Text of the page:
De-listing The Peregrine Falcon

Meet the peregrine falcon. It is a wily predator capable of reaching speeds of 200 miles per hour. It has gone from a low of 324 nesting pairs 25 years ago to more than 1600 pairs today, ranging from Alaska to Mexico.

As CBS News Correspondent Eric Engberg reports, the falcon is doing SO well that Interior Secretary Bruce Babbitt wants to take it OFF the Endangered Species list--a protection which has been a driving force behind the falcons' fight for survival.

"I think the case of the peregrine de-listing proposal shows that we've had an amazing comeback and recovery of one of the most beloved species in this country, and it would not have happened without the endangered species act," says Don Barry, Assistant Secretary For Fish & Wildlife.

The Endangered Species Act protects threatened plants and animals by putting strict limits on the use of habitats upon which they depend for survival. But the Act has strong critics, especially in Western states, who say it hurts those who make their living in habitat areas.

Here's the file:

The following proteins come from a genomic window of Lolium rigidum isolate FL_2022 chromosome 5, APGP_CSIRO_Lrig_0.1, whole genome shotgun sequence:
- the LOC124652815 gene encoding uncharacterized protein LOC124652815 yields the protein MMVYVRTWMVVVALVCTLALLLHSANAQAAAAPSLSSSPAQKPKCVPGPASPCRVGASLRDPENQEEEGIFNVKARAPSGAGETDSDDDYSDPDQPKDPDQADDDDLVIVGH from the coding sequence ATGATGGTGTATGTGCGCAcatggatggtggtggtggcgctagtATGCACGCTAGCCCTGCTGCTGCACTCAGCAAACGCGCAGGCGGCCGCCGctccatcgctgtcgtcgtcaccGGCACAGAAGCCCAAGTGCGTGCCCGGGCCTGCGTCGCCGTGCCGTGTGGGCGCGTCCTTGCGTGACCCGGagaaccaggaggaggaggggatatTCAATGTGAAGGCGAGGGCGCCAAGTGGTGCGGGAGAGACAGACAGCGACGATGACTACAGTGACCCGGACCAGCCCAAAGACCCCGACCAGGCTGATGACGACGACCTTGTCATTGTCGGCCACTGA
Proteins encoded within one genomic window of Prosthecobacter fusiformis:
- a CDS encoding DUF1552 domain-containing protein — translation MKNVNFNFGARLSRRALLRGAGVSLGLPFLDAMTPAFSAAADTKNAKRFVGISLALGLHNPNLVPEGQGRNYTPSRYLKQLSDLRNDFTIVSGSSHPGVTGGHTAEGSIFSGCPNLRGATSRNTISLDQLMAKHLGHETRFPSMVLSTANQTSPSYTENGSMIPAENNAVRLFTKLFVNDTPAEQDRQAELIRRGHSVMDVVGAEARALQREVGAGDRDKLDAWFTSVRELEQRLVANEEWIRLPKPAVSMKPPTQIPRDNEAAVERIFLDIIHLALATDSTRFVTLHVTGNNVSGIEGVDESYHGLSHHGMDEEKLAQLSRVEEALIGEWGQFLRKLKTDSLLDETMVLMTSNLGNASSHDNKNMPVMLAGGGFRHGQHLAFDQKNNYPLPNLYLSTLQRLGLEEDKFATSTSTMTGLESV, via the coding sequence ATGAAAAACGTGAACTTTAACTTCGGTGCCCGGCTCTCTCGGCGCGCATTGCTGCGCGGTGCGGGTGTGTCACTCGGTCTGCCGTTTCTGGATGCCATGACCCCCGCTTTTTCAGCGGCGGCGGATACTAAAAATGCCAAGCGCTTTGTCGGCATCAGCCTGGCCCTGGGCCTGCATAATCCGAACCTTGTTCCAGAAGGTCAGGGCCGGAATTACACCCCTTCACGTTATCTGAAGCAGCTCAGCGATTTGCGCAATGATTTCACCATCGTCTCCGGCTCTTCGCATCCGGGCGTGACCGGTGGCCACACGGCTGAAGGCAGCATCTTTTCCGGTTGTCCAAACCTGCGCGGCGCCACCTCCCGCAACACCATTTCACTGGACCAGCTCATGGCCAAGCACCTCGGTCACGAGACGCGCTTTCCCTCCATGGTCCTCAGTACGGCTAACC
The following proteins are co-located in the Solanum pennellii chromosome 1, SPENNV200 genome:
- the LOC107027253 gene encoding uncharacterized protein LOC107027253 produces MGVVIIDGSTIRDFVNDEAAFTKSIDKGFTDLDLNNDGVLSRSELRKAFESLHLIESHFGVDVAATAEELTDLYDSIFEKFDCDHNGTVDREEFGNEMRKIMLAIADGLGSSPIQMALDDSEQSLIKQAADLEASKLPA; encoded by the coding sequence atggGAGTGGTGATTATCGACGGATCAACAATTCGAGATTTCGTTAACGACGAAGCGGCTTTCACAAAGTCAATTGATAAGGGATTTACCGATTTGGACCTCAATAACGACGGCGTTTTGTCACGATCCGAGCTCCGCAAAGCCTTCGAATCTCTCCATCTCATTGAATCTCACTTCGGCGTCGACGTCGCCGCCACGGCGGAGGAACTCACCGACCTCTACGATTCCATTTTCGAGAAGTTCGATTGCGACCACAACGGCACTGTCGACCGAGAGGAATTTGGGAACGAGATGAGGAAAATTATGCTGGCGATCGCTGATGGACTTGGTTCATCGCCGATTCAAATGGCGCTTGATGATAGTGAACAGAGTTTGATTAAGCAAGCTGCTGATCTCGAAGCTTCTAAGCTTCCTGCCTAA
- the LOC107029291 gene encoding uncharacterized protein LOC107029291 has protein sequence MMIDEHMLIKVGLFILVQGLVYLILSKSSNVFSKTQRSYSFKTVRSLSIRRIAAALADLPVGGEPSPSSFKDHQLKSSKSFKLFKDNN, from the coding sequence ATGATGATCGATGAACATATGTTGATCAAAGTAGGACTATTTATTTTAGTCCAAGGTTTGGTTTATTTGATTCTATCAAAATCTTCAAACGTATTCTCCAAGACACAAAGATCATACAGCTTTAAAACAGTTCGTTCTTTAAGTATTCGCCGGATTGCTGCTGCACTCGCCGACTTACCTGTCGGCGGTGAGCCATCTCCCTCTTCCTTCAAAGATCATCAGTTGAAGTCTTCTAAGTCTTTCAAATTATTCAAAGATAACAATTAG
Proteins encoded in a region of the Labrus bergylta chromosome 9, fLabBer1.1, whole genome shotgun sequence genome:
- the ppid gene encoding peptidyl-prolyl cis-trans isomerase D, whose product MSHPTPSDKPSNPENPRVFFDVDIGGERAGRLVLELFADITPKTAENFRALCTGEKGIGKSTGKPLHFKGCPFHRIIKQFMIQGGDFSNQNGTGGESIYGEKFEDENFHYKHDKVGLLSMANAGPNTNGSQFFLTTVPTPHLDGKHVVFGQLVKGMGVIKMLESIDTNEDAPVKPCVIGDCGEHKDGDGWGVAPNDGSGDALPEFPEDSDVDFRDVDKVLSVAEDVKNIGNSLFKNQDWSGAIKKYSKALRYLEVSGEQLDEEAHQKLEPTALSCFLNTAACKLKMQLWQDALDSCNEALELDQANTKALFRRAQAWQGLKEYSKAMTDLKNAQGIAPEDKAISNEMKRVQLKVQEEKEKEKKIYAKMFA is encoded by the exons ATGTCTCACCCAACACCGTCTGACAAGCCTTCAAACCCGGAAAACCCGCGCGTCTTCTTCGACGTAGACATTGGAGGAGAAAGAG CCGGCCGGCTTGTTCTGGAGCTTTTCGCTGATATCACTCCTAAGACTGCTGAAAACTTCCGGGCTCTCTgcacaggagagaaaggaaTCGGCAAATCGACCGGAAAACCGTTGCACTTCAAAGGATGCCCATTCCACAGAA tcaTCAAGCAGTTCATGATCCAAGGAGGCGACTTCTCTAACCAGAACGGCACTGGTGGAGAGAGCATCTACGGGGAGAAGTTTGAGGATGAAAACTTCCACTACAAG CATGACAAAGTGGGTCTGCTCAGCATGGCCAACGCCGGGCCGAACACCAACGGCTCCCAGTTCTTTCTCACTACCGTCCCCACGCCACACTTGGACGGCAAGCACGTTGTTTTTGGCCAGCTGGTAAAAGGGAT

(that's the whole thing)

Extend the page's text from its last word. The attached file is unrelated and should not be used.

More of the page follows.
"We've given regulators a hammer and we've told them to go out and take care of animals. Well, they use it like a hammer and it doesn't work," says Rob Gordon of the National Wilderness Institute.

Gordon and others claim the Endangered Species Act had little to do with the falcon's recovery. They accuse the Interior Department of using the falcon success story to impress Congressmen who vote this year on renewing the act. The department disagrees.

"I think the endangered species act will continue to be one of the strongest, most successful environmental laws this country has ever passed," says Barry.

No one claims the law by ITSELF saved the peregrine falcon. Credit also goes to the banning of the pesticide DDT which interfered with falcon reproduction. And credit goes, too, to volunteers around the country who have long labored to tag, count, observe, and return as many as 6,000 falcons to the wild.

Even if it is finally declared no longer endangered, the falcon will remain under close scrutiny for the next five years. And Americans on all sides of the environmental debate will share the thrill of looking up and seeing this magnificent fighter soar through the skies.


Reported by CBS News Correspondent Eric Engberg
  • CBSNews.com staff CBSNews.com staff

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